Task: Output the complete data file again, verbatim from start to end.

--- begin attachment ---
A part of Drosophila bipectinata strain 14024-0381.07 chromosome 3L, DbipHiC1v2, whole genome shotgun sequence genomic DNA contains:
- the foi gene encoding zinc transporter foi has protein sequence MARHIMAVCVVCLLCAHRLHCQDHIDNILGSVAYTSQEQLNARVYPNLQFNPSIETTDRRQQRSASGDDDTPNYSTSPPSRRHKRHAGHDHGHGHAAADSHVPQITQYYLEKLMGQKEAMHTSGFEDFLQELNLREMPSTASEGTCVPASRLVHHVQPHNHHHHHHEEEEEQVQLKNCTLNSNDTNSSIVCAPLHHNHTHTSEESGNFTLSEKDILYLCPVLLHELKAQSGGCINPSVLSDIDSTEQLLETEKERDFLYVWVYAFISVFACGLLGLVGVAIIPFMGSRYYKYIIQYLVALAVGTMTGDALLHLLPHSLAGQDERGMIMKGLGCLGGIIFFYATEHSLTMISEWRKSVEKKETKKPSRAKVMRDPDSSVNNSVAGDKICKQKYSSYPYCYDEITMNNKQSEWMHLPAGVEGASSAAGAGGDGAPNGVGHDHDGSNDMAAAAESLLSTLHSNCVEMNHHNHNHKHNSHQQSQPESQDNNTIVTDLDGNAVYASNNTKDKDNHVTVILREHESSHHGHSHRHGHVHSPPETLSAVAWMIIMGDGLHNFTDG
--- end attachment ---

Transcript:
A part of Drosophila bipectinata strain 14024-0381.07 chromosome 3L, DbipHiC1v2, whole genome shotgun sequence genomic DNA contains:
- the foi gene encoding zinc transporter foi has protein sequence MARHIMAVCVVCLLCAHRLHCQDHIDNILGSVAYTSQEQLNARVYPNLQFNPSIETTDRRQQRSASGDDDTPNYSTSPPSRRHKRHAGHDHGHGHAAADSHVPQITQYYLEKLMGQKEAMHTSGFEDFLQELNLREMPSTASEGTCVPASRLVHHVQPHNHHHHHHEEEEEQVQLKNCTLNSNDTNSSIVCAPLHHNHTHTSEESGNFTLSEKDILYLCPVLLHELKAQSGGCINPSVLSDIDSTEQLLETEKERDFLYVWVYAFISVFACGLLGLVGVAIIPFMGSRYYKYIIQYLVALAVGTMTGDALLHLLPHSLAGQDERGMIMKGLGCLGGIIFFYATEHSLTMISEWRKSVEKKETKKPSRAKVMRDPDSSVNNSVAGDKICKQKYSSYPYCYDEITMNNKQSEWMHLPAGVEGASSAAGAGGDGAPNGVGHDHDGSNDMAAAAESLLSTLHSNCVEMNHHNHNHKHNSHQQSQPESQDNNTIVTDLDGNAVYASNNTKDKDNHVTVILREHESSHHGHSHRHGHVHSPPETLSAVAWMIIMGDGLHNFTDG